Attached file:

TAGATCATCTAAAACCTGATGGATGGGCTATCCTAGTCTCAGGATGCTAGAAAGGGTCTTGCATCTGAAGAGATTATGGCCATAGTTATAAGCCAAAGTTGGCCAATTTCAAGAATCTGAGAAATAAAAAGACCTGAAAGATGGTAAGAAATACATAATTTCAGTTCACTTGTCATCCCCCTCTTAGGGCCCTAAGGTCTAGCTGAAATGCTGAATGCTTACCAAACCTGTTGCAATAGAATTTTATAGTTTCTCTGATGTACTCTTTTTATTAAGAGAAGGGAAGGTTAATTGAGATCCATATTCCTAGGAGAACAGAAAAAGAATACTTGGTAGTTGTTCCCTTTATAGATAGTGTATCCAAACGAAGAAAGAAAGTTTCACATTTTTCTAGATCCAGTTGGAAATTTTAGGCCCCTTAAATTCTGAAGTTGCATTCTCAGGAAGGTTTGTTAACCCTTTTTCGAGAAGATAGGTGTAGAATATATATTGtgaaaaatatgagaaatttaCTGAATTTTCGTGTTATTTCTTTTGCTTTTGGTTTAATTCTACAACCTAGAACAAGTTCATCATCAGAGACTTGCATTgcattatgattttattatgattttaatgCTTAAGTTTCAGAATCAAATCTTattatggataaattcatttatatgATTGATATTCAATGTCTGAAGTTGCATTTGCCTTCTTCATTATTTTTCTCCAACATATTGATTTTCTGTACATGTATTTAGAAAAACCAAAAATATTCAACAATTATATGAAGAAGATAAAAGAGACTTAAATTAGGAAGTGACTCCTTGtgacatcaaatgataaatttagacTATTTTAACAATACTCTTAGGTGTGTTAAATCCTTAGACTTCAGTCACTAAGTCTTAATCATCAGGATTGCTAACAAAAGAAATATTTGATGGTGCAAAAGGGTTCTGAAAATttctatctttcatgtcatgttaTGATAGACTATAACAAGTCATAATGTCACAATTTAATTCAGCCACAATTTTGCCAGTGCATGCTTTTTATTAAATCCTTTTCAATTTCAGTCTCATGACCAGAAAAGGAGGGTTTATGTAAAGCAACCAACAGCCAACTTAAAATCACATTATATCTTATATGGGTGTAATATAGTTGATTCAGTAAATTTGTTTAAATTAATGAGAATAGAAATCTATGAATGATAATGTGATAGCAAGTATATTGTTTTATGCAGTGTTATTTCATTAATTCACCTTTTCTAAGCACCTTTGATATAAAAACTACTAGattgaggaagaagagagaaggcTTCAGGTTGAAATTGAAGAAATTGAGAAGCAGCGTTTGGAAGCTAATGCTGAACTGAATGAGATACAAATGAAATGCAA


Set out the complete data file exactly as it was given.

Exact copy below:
TAGATCATCTAAAACCTGATGGATGGGCTATCCTAGTCTCAGGATGCTAGAAAGGGTCTTGCATCTGAAGAGATTATGGCCATAGTTATAAGCCAAAGTTGGCCAATTTCAAGAATCTGAGAAATAAAAAGACCTGAAAGATGGTAAGAAATACATAATTTCAGTTCACTTGTCATCCCCCTCTTAGGGCCCTAAGGTCTAGCTGAAATGCTGAATGCTTACCAAACCTGTTGCAATAGAATTTTATAGTTTCTCTGATGTACTCTTTTTATTAAGAGAAGGGAAGGTTAATTGAGATCCATATTCCTAGGAGAACAGAAAAAGAATACTTGGTAGTTGTTCCCTTTATAGATAGTGTATCCAAACGAAGAAAGAAAGTTTCACATTTTTCTAGATCCAGTTGGAAATTTTAGGCCCCTTAAATTCTGAAGTTGCATTCTCAGGAAGGTTTGTTAACCCTTTTTCGAGAAGATAGGTGTAGAATATATATTGtgaaaaatatgagaaatttaCTGAATTTTCGTGTTATTTCTTTTGCTTTTGGTTTAATTCTACAACCTAGAACAAGTTCATCATCAGAGACTTGCATTgcattatgattttattatgattttaatgCTTAAGTTTCAGAATCAAATCTTattatggataaattcatttatatgATTGATATTCAATGTCTGAAGTTGCATTTGCCTTCTTCATTATTTTTCTCCAACATATTGATTTTCTGTACATGTATTTAGAAAAACCAAAAATATTCAACAATTATATGAAGAAGATAAAAGAGACTTAAATTAGGAAGTGACTCCTTGtgacatcaaatgataaatttagacTATTTTAACAATACTCTTAGGTGTGTTAAATCCTTAGACTTCAGTCACTAAGTCTTAATCATCAGGATTGCTAACAAAAGAAATATTTGATGGTGCAAAAGGGTTCTGAAAATttctatctttcatgtcatgttaTGATAGACTATAACAAGTCATAATGTCACAATTTAATTCAGCCACAATTTTGCCAGTGCATGCTTTTTATTAAATCCTTTTCAATTTCAGTCTCATGACCAGAAAAGGAGGGTTTATGTAAAGCAACCAACAGCCAACTTAAAATCACATTATATCTTATATGGGTGTAATATAGTTGATTCAGTAAATTTGTTTAAATTAATGAGAATAGAAATCTATGAATGATAATGTGATAGCAAGTATATTGTTTTATGCAGTGTTATTTCATTAATTCACCTTTTCTAAGCACCTTTGATATAAAAACTACTAGattgaggaagaagagagaaggcTTCAGGTTGAAATTGAAGAAATTGAGAAGCAGCGTTTGGAAGCTAATGCTGAACTGAATGAGATACAAATGAAATGCAA